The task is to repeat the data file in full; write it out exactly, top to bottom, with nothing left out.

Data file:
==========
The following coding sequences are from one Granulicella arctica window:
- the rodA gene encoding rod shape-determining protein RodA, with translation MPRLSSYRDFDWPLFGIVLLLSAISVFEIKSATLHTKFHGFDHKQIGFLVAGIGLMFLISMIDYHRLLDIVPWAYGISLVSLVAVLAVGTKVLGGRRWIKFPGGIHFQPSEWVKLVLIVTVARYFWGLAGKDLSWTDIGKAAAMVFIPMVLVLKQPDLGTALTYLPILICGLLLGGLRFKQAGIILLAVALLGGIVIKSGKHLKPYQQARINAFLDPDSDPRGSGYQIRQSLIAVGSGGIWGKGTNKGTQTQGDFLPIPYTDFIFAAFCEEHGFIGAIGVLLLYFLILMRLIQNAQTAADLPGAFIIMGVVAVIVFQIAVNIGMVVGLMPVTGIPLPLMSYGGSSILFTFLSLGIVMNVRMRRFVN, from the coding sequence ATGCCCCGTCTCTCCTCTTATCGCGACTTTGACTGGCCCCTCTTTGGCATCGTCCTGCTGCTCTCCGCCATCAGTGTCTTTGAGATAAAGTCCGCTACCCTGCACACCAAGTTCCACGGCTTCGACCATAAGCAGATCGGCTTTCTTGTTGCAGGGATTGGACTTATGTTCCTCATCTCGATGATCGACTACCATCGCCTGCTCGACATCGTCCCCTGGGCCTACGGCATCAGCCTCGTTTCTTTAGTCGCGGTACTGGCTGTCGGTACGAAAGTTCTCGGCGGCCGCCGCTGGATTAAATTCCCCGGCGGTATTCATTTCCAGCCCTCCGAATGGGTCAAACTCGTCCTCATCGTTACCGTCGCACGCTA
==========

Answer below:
The following coding sequences are from one Granulicella arctica window:
- the rodA gene encoding rod shape-determining protein RodA, with translation MPRLSSYRDFDWPLFGIVLLLSAISVFEIKSATLHTKFHGFDHKQIGFLVAGIGLMFLISMIDYHRLLDIVPWAYGISLVSLVAVLAVGTKVLGGRRWIKFPGGIHFQPSEWVKLVLIVTVARYFWGLAGKDLSWTDIGKAAAMVFIPMVLVLKQPDLGTALTYLPILICGLLLGGLRFKQAGIILLAVALLGGIVIKSGKHLKPYQQARINAFLDPDSDPRGSGYQIRQSLIAVGSGGIWGKGTNKGTQTQGDFLPIPYTDFIFAAFCEEHGFIGAIGVLLLYFLILMRLIQNAQTAADLPGAFIIMGVVAVIVFQIAVNIGMVVGLMPVTGIPLPLMSYGGSSILFTFLSLGIVMNVRMRRFVN, from the coding sequence ATGCCCCGTCTCTCCTCTTATCGCGACTTTGACTGGCCCCTCTTTGGCATCGTCCTGCTGCTCTCCGCCATCAGTGTCTTTGAGATAAAGTCCGCTACCCTGCACACCAAGTTCCACGGCTTCGACCATAAGCAGATCGGCTTTCTTGTTGCAGGGATTGGACTTATGTTCCTCATCTCGATGATCGACTACCATCGCCTGCTCGACATCGTCCCCTGGGCCTACGGCATCAGCCTCGTTTCTTTAGTCGCGGTACTGGCTGTCGGTACGAAAGTTCTCGGCGGCCGCCGCTGGATTAAATTCCCCGGCGGTATTCATTTCCAGCCCTCCGAATGGGTCAAACTCGTCCTCATCGTTACCGTCGCACGCTA